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Art school and the discovery of life's work
As a young girl Natasha Collis spent one holiday break at an art camp where she was permitted to try everything, from painting and ceramics to glassblowing. It was within this freedom she discovered her love of fine art and on her return to school started to work towards building a portfolio. Like her father before her, she single-mindedly pursued her passion and at the tender age of 16 decided she was determined to go to art school.
After a foundation course at Chelsea Art School, Natasha was accepted into the world renowned and extremely rigorous Slade School of Fine Art. She remembers the day the acceptance letter was delivered. "I'd never screamed so loud. I picked up Charlie [her sister] and twirled her around and jumped up and down. It was amazing." She was one of the first in her immediate family to attend university and the pride and excitement was palpable.
That first year was enchanting. The daily walk up the grand drive towards the even grander entrance made Natasha feel like she was part of something historical. The long list of distinguished teachers and students past and present was at once overwhelming and exhilarating. Bookbinding was taught alongside the practical side of painting - stretching and preparing canvases. Students were pushed to find their individual voice, style and signature.
"It was a painful process", says Natasha. "It was very emotional." Not only were students learning technique but they were expected to develop a philosophical and theoretical mission. The attention to academic exploration and explanation was daunting. "The hardest part was not the painting, it was the articulation of it. Slade is steeped in academics but I hadn't ever approached art from that perspective. I had to work very hard to talk about art from a theoretical outlook."
Like many before her Natasha's natural confidence and daring had been somewhat smothered by the expectations of the art establishment. On graduation she worked part time creative jobs in order to fund her painting. She continued this way for several years, struggling still with the concepts of voice and signature, working endlessly on paintings and never reaching a sense of satisfaction. "I loved it. I loved painting, but something was tight, too rigid. I'd lost my confidence in the work. But I was still determined to do well."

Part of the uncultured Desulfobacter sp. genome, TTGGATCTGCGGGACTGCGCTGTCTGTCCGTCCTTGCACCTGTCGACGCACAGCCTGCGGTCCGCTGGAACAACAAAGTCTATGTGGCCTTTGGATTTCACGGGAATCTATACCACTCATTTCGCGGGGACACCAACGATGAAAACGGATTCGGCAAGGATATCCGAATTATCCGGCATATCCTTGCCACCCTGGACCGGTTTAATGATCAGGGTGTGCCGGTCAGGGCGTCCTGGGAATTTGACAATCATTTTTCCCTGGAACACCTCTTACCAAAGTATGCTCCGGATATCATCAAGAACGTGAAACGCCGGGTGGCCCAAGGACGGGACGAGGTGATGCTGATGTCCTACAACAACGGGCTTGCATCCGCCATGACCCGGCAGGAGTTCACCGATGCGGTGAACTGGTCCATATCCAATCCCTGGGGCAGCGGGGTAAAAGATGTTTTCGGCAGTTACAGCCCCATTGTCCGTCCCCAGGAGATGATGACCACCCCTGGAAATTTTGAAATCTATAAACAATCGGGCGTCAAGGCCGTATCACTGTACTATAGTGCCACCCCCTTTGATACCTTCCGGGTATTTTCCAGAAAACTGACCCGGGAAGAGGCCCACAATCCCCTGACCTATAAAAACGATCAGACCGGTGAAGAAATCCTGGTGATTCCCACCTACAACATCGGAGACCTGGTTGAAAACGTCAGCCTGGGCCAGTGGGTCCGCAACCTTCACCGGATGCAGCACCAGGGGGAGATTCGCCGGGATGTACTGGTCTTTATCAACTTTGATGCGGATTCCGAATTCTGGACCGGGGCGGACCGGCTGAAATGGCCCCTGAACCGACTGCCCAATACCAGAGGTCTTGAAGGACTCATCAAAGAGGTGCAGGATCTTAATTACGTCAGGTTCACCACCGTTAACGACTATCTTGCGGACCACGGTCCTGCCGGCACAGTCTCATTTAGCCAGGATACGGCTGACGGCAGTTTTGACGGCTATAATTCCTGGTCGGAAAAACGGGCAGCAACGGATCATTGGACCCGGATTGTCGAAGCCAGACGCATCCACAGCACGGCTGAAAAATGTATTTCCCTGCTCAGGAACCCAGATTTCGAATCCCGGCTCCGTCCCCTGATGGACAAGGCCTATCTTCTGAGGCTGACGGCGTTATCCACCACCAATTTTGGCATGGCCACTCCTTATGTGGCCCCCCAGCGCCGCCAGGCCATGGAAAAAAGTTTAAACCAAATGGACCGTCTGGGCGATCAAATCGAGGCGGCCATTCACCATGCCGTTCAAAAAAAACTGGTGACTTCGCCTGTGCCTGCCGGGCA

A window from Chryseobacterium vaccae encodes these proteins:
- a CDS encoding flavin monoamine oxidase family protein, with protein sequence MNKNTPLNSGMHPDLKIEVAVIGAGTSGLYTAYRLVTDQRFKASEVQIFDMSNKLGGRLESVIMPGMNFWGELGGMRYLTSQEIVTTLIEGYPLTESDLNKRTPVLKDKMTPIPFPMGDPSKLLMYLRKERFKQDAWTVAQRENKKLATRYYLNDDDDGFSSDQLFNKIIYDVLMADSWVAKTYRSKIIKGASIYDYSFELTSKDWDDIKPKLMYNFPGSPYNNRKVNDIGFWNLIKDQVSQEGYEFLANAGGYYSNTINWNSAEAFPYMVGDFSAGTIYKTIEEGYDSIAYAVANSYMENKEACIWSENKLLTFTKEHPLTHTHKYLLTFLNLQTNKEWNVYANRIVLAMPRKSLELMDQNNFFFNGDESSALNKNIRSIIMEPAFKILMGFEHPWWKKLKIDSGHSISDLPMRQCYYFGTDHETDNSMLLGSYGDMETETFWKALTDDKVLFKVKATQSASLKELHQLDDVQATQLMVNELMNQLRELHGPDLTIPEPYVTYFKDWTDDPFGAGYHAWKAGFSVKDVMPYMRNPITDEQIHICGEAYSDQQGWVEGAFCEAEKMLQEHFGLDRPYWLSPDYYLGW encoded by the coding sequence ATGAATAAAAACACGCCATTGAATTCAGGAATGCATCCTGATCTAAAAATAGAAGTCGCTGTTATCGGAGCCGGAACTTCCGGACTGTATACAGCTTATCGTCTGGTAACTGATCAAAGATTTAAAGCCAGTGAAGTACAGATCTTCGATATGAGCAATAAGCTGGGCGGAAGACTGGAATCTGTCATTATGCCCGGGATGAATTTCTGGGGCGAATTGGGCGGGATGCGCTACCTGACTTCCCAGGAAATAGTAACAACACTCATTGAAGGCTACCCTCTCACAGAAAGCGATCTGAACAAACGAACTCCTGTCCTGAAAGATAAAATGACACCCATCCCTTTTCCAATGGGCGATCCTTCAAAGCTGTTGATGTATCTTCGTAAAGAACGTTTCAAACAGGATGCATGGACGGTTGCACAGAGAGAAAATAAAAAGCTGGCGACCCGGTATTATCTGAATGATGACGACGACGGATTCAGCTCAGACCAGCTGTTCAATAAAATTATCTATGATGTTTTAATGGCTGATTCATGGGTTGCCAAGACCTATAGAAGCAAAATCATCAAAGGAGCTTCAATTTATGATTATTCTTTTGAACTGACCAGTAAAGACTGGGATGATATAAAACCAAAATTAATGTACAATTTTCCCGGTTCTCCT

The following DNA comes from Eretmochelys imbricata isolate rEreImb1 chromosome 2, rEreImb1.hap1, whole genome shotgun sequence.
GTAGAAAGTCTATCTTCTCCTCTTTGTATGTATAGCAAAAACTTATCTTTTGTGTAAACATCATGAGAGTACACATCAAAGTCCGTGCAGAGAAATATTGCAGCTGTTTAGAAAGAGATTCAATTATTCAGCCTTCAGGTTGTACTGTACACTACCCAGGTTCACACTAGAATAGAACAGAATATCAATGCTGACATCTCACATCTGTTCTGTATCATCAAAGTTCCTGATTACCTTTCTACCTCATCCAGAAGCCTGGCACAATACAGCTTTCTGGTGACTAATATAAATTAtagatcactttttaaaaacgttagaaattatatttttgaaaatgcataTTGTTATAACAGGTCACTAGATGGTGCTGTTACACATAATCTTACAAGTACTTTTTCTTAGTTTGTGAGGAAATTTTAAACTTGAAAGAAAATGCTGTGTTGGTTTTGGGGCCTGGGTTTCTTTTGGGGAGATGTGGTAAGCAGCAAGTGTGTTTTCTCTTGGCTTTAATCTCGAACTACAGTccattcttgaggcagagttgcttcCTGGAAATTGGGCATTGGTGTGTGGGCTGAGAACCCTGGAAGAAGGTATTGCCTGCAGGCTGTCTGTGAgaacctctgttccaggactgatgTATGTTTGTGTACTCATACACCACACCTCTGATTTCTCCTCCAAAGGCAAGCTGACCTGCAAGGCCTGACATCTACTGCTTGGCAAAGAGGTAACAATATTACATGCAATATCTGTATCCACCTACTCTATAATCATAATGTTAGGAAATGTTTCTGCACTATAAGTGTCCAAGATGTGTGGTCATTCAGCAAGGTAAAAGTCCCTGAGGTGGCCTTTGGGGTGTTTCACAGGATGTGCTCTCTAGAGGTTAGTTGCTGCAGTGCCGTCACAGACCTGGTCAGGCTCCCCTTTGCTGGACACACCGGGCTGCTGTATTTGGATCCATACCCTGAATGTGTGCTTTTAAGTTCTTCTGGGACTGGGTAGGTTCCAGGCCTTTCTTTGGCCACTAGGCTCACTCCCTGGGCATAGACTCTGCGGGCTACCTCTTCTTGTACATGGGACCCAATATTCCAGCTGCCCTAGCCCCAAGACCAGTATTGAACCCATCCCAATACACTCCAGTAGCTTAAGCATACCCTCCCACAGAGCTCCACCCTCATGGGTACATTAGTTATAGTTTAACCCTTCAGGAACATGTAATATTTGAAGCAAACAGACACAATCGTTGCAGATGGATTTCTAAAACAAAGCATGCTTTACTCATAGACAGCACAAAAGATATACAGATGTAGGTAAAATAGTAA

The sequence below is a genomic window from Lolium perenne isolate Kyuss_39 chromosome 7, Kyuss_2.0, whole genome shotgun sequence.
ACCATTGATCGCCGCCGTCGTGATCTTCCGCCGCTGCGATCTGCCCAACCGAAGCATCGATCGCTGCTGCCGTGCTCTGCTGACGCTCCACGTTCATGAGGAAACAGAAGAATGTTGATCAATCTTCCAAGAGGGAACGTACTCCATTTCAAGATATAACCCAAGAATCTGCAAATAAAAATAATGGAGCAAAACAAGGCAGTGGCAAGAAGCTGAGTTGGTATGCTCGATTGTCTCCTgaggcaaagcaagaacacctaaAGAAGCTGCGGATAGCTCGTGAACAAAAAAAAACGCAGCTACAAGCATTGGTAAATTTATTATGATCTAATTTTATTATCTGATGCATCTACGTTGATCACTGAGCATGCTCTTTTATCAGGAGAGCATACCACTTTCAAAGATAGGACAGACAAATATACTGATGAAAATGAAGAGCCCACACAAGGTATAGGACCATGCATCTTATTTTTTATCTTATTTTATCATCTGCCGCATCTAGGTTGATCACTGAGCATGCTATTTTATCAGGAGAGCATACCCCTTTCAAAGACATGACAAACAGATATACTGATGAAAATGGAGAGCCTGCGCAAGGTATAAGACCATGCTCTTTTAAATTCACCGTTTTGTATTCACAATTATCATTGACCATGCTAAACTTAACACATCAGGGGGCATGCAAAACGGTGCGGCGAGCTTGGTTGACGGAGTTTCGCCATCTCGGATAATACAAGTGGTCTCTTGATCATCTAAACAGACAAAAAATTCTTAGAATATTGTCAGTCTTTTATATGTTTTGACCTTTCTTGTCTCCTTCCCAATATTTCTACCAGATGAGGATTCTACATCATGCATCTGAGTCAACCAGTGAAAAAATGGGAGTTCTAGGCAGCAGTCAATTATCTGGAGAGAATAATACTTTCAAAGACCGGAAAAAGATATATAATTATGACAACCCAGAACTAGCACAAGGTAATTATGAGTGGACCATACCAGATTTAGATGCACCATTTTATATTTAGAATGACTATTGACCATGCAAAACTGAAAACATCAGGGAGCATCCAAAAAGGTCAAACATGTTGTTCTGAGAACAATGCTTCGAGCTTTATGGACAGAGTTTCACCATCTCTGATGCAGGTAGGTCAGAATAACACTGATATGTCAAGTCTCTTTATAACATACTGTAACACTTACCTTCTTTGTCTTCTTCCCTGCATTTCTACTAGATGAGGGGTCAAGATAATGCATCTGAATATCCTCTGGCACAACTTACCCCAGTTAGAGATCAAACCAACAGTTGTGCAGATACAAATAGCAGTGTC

Natasha was awarded a scholarship to travel to New York. It was in that great city that things started to shift, as if through the soaring skyscrapers, dirty pavements and vibrant creativity the voice she had been seeking started to call. She was lent a space in a jeweller’s studio to set up her painting and drawing equipment. "There were all these gems and jewellery pieces and assistants working. I loved the work they were doing. Painting was still my first love, I was very into it, but it was time for me to make the next move, find a gallery, a dealer, to start selling, that whole business side of it. I was afraid of it. It wasn't fun anymore. One day one of the assistants showed me how to make something and it was a nice distraction,” she says with a smile, realising now that the distraction ended up becoming her life's work.
Back in London she set up a little table in her studio for her jewellery and one day realised she was spending more time making than she was painting. It was a hard transition but the freedom gained was worth it. "I don't over analyse the jewellery. I am totally free with it. That first time I picked up the tools I felt it. I make something, some else loves it and it's gone. I could never let the paintings go. I had this story in my mind about myself as a painter, this is what I am, and it's what I had worked towards. It took a long time to change that narrative."
The other appeal was the ability to manage her own output and sales. With her jewellery studio there is no need for a gallery, a dealer, a manager and all the baggage that comes with being a painter. Natasha enjoys being able to rely on herself, to make a living, creatively, on her own terms. Again it's an echo of her father's trajectory. When he moved away from hairdressing and became passionate about yoga, eventually opening several yoga studios he said to Natasha, "Shed the thing that no longer fits you."
She did, and it was right.